Hultin and Grimson question our conclusions because of concerns about statistical significance. We agree with their observations about the absence of statistical significance. We also believe this is largely irrelevant. Contrary to what Hultin and Grimson state, we do not think it possible to prove anything, nor do we attempt to do so. Single studies should not swing opinions, whether their results are significant or not. Our first aim is to estimate effects, ie, relative or absolute risks. In this case, our best estimate for the risk of myocardial infarction for carriers of the 20210 variant of the prothrombin gene is a 50% risk increase. Indeed, the 95% CI, which might be seen as a range of plausible values for this OR of 1.5, is 0.6 to 3.8, ie, does not exclude even a small protective effect, or a nearly fourfold increased risk. The most plausible effect, however, is the observed risk of 1.5 (maximum likelihood estimator). The consistently increased risk of myocardial infarction or coronary heart disease in the presence of the prothrombin variant in other studies lends further support to this estimate.R2 R3 R4
Hultin and Grimson may have missed the point about interaction: for each of the major cardiovascular risk factors, a coagulation defect had a higher relative risk in the presence than in the absence of that risk factor. For instance, for nonhypertensives, carriership of a coagulation defect only increased the risk 1.2-fold; for hypertensives, this was 3.3-fold (similarly so for smokers, obese individuals, diabetics, and hypercholesterolemics). It is striking that this was the case for all these major risk factors, and this may be of public health importance because in these individuals, the risk of the genetic clotting defect is superimposed on a risk already elevated by classic cardiovascular risk factors. Again, our findings concerning interaction are consistent with the results of a previous study among young women.R2 Consistency between studies is, in our view, more important than statistical significance: we try to elucidate a biological problem by clinical, epidemiological, and biochemical means. For this aim, the results of additional studies will be helpful.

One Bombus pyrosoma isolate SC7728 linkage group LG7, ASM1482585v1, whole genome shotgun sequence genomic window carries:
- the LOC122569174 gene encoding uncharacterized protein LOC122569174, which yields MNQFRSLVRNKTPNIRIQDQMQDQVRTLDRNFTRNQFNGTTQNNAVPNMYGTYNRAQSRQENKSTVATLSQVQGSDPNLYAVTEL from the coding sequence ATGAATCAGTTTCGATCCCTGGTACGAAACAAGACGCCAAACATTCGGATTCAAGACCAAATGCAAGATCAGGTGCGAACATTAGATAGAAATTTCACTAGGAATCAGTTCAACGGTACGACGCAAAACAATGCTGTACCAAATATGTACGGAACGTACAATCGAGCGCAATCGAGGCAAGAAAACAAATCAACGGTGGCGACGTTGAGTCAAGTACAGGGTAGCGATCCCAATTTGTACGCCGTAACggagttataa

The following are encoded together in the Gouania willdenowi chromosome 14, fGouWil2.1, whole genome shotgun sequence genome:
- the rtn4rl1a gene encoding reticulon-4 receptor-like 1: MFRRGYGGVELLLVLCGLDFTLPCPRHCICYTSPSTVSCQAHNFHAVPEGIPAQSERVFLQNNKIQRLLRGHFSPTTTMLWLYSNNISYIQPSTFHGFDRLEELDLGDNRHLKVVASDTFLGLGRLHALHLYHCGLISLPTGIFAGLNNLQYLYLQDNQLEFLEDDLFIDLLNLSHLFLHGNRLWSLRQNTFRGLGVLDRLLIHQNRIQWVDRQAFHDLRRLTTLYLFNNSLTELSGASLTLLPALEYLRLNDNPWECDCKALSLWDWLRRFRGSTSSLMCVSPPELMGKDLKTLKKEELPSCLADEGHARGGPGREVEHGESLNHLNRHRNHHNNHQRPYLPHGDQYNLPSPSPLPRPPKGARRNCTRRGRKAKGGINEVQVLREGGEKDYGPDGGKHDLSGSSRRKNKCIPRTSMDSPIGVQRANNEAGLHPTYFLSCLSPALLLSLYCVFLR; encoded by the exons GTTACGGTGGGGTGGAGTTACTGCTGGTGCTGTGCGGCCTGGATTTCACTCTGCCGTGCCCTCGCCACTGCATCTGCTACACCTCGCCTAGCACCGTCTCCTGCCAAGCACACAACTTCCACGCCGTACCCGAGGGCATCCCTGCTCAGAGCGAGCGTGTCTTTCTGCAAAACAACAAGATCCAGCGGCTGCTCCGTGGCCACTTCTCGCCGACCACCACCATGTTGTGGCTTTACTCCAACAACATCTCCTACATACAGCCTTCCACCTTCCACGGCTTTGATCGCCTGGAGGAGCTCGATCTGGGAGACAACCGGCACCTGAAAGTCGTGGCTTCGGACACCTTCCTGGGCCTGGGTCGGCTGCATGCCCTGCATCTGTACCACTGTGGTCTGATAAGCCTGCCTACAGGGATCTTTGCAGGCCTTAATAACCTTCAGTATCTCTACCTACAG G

Doggen CJM, Manger Cats V, Bertina RM, Rosendaal FR. Interaction of coagulation defects and cardiovascular risk factors: increased risk of myocardial infarction associated with factor V Leiden or prothrombin 20210A. Circulation. 1998;97:1037–1041.
Rosendaal FR, Siscovick DS, Schwartz SM, Psaty BM, Raghunathan TE, Vos HL. A common prothrombin variant (20210 G to A) increases the risk of myocardial infarction in young women. Blood. 1997;90:1747–1750.
Watzke HH, Schüttrumpf J, Graf S, Huber K, Panzer S. Increased prevalence of a polymorphism in the gene coding for human prothrombin in patients with coronary heart disease. Thromb Res. 1997;87:521–526.
Arruda VR, Siquiera LH, Chiaparini LC, Coelho OR, Mansur AP, Ramires A, Annichino-Bizzacchi JM. Prevalence of the prothrombin gene variant 20210 G→A among patients with myocardial infarction. Cardiovasc Res. 1998;37:42–45.